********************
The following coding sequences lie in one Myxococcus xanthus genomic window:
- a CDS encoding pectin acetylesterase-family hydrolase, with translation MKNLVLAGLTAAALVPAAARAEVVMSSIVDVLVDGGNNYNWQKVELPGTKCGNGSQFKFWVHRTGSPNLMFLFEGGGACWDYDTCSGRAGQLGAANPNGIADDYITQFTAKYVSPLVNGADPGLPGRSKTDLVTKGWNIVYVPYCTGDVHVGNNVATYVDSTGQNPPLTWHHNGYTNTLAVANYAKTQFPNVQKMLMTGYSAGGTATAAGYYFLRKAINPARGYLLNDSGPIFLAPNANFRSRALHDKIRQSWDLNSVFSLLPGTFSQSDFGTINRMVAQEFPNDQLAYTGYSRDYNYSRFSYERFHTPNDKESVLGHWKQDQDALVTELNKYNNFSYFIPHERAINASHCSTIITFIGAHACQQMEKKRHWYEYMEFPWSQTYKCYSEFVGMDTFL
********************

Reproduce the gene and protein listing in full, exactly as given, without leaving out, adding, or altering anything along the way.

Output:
The following coding sequences lie in one Myxococcus xanthus genomic window:
- a CDS encoding pectin acetylesterase-family hydrolase, with translation MKNLVLAGLTAAALVPAAARAEVVMSSIVDVLVDGGNNYNWQKVELPGTKCGNGSQFKFWVHRTGSPNLMFLFEGGGACWDYDTCSGRAGQLGAANPNGIADDYITQFTAKYVSPLVNGADPGLPGRSKTDLVTKGWNIVYVPYCTGDVHVGNNVATYVDSTGQNPPLTWHHNGYTNTLAVANYAKTQFPNVQKMLMTGYSAGGTATAAGYYFLRKAINPARGYLLNDSGPIFLAPNANFRSRALHDKIRQSWDLNSVFSLLPGTFSQSDFGTINRMVAQEFPNDQLAYTGYSRDYNYSRFSYERFHTPNDKESVLGHWKQDQDALVTELNKYNNFSYFIPHERAINASHCSTIITFIGAHACQQMEKKRHWYEYMEFPWSQTYKCYSEFVGMDTFL